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2013年小诺贝尔生理医学奖Lasker奖揭晓 精选

已有 9311 次阅读 2013-9-10 07:24 |个人分类:生活点滴|系统分类:海外观察

2013年诺贝尔生理医学奖预测

Lasker奖往往被称为诺贝尔生理医学奖的风向标或热身赛,今年Lasker奖基础研究给了从事神经突触研究的神经科学家,临床研究给了耳聋治疗的耳蜗移植。

拉斯克奖(英语Lasker Award),始自1946的年度奖,奖励取得了重大医学科学贡献的在世医学研究者。

化学信息传递是神经细胞之间最重要的信号联系方式,但神经细胞受到刺激发生动作电位时,可以导致神经末梢释放某种化学分子,这种化学分子释放后可以作用在细胞膜上,产生各种生物学效应。Richard Scheller就是研究神经递质快速释放机制的先驱,在他的研究前,这个过程属于黑盒子,细节不为人类了解。

他们的研究给这一过程提供了比较清晰的描述:

神经冲动传递到突触小体后,电压的改变使得电压敏感的Ca2+通道开放,大量的Ca2+内流。Ca2+与钙依赖蛋白激酶结合,引发一系列的使得细胞骨架发生变化,使突触小泡向细胞膜移动。当小泡膜上的synaptobrevin与细胞膜上的syntaxin还有SNAP-25结合后形成SNARE蛋白复合体。在突触小泡周围形成的成对的SNARE蛋白复合体会消耗ATP产生向两边的拉力,从而克服两层膜之间的排斥力。随着SNARE蛋白复合体的不断牵拉,突触小泡的膜和细胞膜会不断的接近,最后直至将两层膜融合在一起成为一体。突触小泡中的递质释放到细胞外。

 

相关阅读

拉斯克奖素有“美国的诺贝尔奖”之美誉,是美国最具声望的生物医学奖项,也是医学界仅次于诺贝尔奖的一项大奖,1946年,由被誉为“现代广告之父”的美国著名广告经理人、慈善家阿尔伯特·拉斯克(Albert Lasker)及其夫人玛丽·沃德·拉斯克(Mary Woodard Lasker)共同创立,旨在表彰医学领域作出突出贡献的科学家、医生和公共服务人员。而玛丽本人即为有影响力的医学研究者。自1962年起,获此项医学奖的科学家中有半数以上在随后的数年里又获诺贝尔奖。截至2005年,超过300人次获得拉斯克奖,其中至少已有71人相继获得过诺贝尔奖。

拉斯克奖最初设有三个奖项:基础医学研究拉斯克奖(Basic Medical Research)、临床医学研究拉斯克奖(Clinical Medical Research)和公共服务拉斯克奖(Public Service2000年被重新命名为玛丽·沃德·拉斯克奖,以纪念拉斯克夫人)。

1997年后,又增设特殊贡献拉斯克奖(Special Achievement Award)。位于美国纽约的阿尔伯特和玛丽·拉斯克基金会(Albert and MaryLasker Foundation)是拉斯克基金的管理机构,获奖者由25名来自世界各国的杰出科学家组成的评审委员会评选产生。

拉斯克奖的评选结果通常于9月公布,而诺贝尔奖通常是10月公布,因此拉斯克奖在医学界又被称作“诺贝尔奖风向标”。而且,获得基础医学研究奖后再获得诺贝尔奖的比例更高。1997年以来的诺贝尔生理学或医学奖获得者中,近一半也是拉斯克奖得主:1997年(诺贝尔奖)Stanley B. Prusiner1994,拉斯克奖),1998Robert F.Furchgott1996)、Ferid Murad1996),1999Gunter Blobel1993),2000Eric R. Kandel1983),2001Lee Hartwell1998)、Paul Nurse1998),2002Sydney Brenner1971),2003Paul C.Lauterbur1984),2005Barry J.Marshall1995)。而近几届诺贝尔化学奖,也有多位拉斯克奖获得者:2003RoderickMacKinnon1999),2004AaronCiechanover2000)、Avram Hershko2000)。

 Brain Signaling, Cochlear Implant Researchers Win LaskerPrizes

The Albert and MaryLasker Foundation

Winners. Lasker award winners Richard Scheller (left)and Thomas Südhof, who worked on brain cell signaling.

Two pioneers in the study of neuralsignaling and three researchers responsible for modern cochlear implants arewinners of The Albert and Mary Lasker Foundation’s annual prize,announced today. The prestigious award honoring contributions in the medicalsciences is often seen as a hint at future Nobel contenders. The prizes forbasic and clinical research each carry a $250,000 honorarium.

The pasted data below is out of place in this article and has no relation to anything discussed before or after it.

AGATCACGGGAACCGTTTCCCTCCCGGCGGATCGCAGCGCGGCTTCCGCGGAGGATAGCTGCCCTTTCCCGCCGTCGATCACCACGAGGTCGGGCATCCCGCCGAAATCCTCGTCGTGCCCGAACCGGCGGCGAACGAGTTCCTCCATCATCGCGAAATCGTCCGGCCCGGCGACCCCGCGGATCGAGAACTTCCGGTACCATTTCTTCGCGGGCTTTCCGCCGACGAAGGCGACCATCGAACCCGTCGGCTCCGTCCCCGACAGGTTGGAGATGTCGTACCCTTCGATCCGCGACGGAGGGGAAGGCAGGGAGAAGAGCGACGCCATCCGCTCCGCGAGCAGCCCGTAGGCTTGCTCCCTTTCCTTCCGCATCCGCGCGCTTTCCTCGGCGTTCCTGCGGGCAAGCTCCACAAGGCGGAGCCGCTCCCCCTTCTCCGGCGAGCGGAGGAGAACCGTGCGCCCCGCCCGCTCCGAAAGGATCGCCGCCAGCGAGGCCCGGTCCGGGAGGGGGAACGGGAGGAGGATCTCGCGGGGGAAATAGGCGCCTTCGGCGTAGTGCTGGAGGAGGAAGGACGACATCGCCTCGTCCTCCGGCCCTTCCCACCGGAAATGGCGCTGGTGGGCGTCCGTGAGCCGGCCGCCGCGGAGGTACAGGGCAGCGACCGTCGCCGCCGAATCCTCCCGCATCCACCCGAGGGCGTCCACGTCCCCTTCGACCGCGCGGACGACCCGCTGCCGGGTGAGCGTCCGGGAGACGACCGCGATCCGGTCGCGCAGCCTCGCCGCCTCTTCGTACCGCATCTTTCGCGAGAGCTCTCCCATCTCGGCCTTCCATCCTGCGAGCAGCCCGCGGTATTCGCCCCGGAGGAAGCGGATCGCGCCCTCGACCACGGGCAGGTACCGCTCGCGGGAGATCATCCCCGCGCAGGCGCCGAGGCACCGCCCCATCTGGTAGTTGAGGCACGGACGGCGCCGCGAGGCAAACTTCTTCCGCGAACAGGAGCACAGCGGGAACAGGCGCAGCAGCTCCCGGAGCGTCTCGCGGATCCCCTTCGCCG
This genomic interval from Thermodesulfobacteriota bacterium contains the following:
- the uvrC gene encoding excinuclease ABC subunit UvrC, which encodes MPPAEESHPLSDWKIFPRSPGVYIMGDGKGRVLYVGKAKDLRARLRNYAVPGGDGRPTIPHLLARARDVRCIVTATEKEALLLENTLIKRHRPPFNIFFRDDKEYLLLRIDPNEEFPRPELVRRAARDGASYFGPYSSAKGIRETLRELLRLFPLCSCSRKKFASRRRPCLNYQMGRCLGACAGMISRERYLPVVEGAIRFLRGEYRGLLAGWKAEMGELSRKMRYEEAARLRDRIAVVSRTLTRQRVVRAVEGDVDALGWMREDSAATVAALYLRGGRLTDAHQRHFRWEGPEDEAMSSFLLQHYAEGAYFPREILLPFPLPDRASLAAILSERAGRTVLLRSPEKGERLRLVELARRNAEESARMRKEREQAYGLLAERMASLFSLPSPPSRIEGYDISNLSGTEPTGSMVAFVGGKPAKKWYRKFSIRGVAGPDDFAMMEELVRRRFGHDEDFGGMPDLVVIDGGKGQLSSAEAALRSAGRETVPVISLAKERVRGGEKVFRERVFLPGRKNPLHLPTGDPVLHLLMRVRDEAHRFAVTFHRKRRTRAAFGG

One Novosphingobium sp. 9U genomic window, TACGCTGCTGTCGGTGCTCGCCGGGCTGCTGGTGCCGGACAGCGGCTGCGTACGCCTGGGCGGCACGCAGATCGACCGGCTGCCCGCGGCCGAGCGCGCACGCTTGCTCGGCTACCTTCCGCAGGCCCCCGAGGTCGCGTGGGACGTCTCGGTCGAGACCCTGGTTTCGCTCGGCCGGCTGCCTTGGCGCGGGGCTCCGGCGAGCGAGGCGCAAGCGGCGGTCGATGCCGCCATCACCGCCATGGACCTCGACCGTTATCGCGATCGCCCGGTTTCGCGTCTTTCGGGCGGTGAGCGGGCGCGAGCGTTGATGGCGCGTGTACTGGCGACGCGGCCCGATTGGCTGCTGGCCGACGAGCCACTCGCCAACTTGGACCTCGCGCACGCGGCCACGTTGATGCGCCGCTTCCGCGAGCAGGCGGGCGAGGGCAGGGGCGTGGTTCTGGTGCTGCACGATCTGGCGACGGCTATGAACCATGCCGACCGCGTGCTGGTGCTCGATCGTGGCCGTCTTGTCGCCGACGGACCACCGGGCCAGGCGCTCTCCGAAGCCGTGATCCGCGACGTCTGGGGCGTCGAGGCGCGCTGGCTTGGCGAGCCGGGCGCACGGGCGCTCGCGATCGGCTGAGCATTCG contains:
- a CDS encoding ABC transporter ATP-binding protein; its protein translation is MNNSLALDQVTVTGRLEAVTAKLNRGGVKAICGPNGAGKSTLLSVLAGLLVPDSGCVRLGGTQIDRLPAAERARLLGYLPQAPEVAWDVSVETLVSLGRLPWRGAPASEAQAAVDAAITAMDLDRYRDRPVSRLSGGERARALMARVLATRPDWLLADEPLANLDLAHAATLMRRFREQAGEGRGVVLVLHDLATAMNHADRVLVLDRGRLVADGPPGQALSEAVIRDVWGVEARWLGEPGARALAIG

Richard Scheller of the biotech companyGenentech and Thomas Südhof of Stanford University in Palo Alto, California,got their basic research Laskers for discovering the mechanisms behind rapidthe release of neurotransmitters—the brain’s chemical messengers—into the spacebetween neurons. This process underlies all communication among brain cells,and yet it was “a black box” before Scheller and Südhof’s work, says theircolleague Robert Malenka, a synaptic physiologist at Stanford.

The two worked independently in thelate 1980s to identify individual proteins that mediate the process, and theirdevelopment of genetically altered mice lacking these proteins was “anambitious and high-risk approach,” Malenka says. Although “they weren’t settingout to understand any sort of disease,” their discoveries have helped unravelthe genetic basis for neurological disorders such as Parkinson’s disease.

This year’s clinical research prizeswent to Graeme Clark, Ingeborg Hochmair, and Blake Wilson for their work torestore hearing to the deaf. In the 1970s, Hochmair and Clark of the cochlearimplant company MED-EL in Innsbruck, Austria, and the University of Melbourne,respectively, were the first to insert multiple electrodes into the humancochlea to stimulate nerves that respond to different frequencies of sound.Wilson, now at Duke University in Durham, North Carolina, later refined thetechnology with a strategy known as “continuous interleaved sampling” (CIS), whichallowed the implants to process speech clearly. CIS continues to be the mosteffective way to translate acoustic information into electrical signals thatthe brain can interpret, says otolaryngologist Debara Tucci, who with Wilsonco-directs the Duke Hearing Center. Before modern implants, “patients werereally terrified” at the prospect of deafness, she says. These contributionshave “changed the lives of thousands and thousands of people for the better.”

The fivescientists, along with Bill and Melinda Gates, who won a Lasker public serviceprize, will be recognized at an award ceremony in New York City on 20September.




诺贝尔情结
http://blog.sciencenet.cn/blog-41174-723643.html

上一篇:生物材料镁释放氢气对肿瘤细胞作用的研究
下一篇:拉斯克奖得主Thomas Südhof教授

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